May 18, 2010 / 5:43 AM / in 8 years

UK director Frears tackles comic adaptation

CANNES (Hollywood Reporter) - British filmmaker Stephen Frears, who directed Helen Mirren to an Oscar in “The Queen,” has turned his attention to “Tamara Drewe,” a comedy based on a graphic novel by newspaper cartoonist Posy Simmonds.

<p>Director Stephen Frears arrives for the screening of the film "Looking For Eric" by director Ken Loach in competition at the 62nd Cannes Film Festival, May 18, 2009. REUTERS/Christian Hartmann</p>

The movie stars one-time Bond girl Gemma Arterton, British heartthrob and “Mamma Mia!” star Dominic Cooper, U.K. comedy royalty Tamsin Greig, and newcomers Charlotte Christie and Jessica Barden.

A classic British comedy, it details the story of the fallout after a hot young newspaper writer returns to her hometown in the English countryside, where her childhood home is being prepped for sale, stirring up old and new local passions. The source material owes much to Thomas Hardy’s “Far From the Madding Crowd.”

HOW DO YOU FEEL ABOUT BRINGING A FILM FIRMLY ROOTED IN BRITISH HUMOR TO THE FRENCH RIVIERA?

Frears: I remember when I discovered what people really like about British film is the loonies on screen. Alec Guinness, Peter Sellers, maybe John Cleese -- that’s what people like in British films, the dottiness. I love the dottiness but I was rather shocked when someone pointed that out to me (as a so-called serious British filmmaker). It’s good, because personally I have dottiness in spades. This film has lots of things that people my mother would have called foreigners associate with English people.

WERE YOU A FOLLOWER OF POSY SIMMONDS’ CARTOON STRIPS IN THE GUARDIAN (AND SUBSEQUENT GRAPHIC NOVEL)?

Frears: I used to read the strip in the Guardian. She is one of the great women of Great Britain, I think. She’s like a national treasure. To me she’s this successful graphic artist and an intellectual at the same time.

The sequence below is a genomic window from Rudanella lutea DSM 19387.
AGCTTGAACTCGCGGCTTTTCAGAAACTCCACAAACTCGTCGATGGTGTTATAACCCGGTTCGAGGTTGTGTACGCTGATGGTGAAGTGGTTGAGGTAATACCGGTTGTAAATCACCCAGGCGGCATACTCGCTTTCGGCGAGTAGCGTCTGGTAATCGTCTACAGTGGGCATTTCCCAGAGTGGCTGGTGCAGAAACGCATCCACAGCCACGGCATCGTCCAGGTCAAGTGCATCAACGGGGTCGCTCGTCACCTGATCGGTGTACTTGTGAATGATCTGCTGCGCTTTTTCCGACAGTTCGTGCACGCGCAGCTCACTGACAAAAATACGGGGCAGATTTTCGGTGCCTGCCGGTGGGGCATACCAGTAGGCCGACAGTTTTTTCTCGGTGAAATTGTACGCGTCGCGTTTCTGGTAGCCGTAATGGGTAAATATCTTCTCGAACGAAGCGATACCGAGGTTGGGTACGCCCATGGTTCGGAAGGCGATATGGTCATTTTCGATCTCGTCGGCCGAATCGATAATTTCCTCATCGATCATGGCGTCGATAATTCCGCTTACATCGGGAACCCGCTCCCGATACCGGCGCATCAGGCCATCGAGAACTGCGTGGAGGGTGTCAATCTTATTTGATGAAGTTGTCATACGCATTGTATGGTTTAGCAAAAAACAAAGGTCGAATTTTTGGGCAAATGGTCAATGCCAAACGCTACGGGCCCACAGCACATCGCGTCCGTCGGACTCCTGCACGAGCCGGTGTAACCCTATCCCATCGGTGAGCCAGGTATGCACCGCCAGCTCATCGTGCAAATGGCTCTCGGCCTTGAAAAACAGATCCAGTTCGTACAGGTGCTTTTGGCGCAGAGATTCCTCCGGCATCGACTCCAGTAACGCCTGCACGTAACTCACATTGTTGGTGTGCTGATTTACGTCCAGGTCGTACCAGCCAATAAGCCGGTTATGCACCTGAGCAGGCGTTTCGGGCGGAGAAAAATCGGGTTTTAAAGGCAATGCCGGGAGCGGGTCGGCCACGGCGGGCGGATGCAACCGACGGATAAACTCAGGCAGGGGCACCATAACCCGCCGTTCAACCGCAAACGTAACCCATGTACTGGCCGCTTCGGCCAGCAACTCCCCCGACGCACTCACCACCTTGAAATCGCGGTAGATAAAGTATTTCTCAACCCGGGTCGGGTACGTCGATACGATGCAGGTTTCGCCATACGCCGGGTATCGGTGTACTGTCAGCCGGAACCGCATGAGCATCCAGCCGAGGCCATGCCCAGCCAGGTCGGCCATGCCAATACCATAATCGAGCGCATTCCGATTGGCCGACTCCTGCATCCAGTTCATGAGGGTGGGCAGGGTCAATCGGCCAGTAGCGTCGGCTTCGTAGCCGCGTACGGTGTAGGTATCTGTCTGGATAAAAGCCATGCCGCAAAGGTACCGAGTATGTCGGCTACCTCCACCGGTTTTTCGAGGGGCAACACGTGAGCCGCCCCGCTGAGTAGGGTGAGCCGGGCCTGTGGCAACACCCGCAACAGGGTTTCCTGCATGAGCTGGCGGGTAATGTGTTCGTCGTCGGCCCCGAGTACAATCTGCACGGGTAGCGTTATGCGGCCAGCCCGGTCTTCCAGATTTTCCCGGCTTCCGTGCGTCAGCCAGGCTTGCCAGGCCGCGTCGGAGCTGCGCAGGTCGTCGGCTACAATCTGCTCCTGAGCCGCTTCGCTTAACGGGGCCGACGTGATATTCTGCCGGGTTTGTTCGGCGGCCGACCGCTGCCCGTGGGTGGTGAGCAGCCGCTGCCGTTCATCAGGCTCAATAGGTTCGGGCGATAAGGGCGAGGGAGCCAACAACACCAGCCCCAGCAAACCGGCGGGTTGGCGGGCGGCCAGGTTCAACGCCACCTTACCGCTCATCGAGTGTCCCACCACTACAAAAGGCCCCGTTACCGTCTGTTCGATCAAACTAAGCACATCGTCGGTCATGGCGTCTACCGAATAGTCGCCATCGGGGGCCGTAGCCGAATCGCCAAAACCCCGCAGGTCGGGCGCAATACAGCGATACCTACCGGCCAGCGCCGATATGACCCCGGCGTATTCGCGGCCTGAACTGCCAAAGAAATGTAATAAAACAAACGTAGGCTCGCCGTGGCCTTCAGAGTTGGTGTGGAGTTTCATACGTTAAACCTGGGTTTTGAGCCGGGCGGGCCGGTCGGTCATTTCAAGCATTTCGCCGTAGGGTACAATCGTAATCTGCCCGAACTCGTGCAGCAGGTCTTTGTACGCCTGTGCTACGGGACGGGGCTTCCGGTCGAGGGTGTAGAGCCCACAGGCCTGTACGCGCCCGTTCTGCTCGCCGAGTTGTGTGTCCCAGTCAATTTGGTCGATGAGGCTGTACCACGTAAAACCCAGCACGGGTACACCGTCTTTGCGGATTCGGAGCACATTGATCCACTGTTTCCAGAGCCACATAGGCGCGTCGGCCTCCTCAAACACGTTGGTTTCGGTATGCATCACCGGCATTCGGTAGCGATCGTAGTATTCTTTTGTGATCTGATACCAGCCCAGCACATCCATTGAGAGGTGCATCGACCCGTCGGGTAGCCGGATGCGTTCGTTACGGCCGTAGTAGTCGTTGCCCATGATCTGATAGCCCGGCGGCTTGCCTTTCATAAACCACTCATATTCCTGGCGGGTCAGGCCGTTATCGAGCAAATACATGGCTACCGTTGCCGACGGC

THERE ARE CONSTANT REFERENCES TO THOMAS HARDY. HOW DO YOU FEEL ABOUT HIS WORK AND IT BEING USED AS A JUMP-OFF POINT FOR CINEMA?

Frears: I liked the joke about him giving his wife syphilis and the fact that death comes out of nowhere is very Hardy. Destiny being violent death is special.

HOW LONG WAS THE SHOOT?

Frears: We spent 10 weeks shooting. Eight weeks down in Dorset, I think, and then in London for two. Ideally you’d have shot it over a year (the film is set over the four seasons) but I couldn’t work out how you’d pay for the actors for that length of time.

THE ENSEMBLE CAST IN “TAMARA DREWE” IS ALL REALISTICALLY OBSERVED VERSIONS OF PEOPLE. HOW TRICKY WAS IT TO ENSURE THAT HIT THE SCREEN FOR YOU?

Frears: You take trouble casting it. It only comes if you take that trouble. Tamsin (Greig) said I said I only cast her because she knows about farming. I am embarrassed to say I didn’t know about Dominic (Cooper) and his success with “Mamma Mia!” Just as well he was so good. And I hadn’t heard of Gemma Arterton, who’ll be upset to read that. But when she walked in to the casting I turned to (casting director) Lisa book her if she’s any good. She has such wit and charm and brings that to screen.

SHE DOES A FEW SCENES WITH QUITE A LARGE PROSTHETIC NOSE. ANY VANITY WITH THAT?

Frears: It was easy. She (Arterton) brought incredible subtlety to it. She kept shouting make it bigger. And we did.

0 : 0
  • narrow-browser-and-phone
  • medium-browser-and-portrait-tablet
  • landscape-tablet
  • medium-wide-browser
  • wide-browser-and-larger
  • medium-browser-and-landscape-tablet
  • medium-wide-browser-and-larger
  • above-phone
  • portrait-tablet-and-above
  • above-portrait-tablet
  • landscape-tablet-and-above
  • landscape-tablet-and-medium-wide-browser
  • portrait-tablet-and-below
  • landscape-tablet-and-below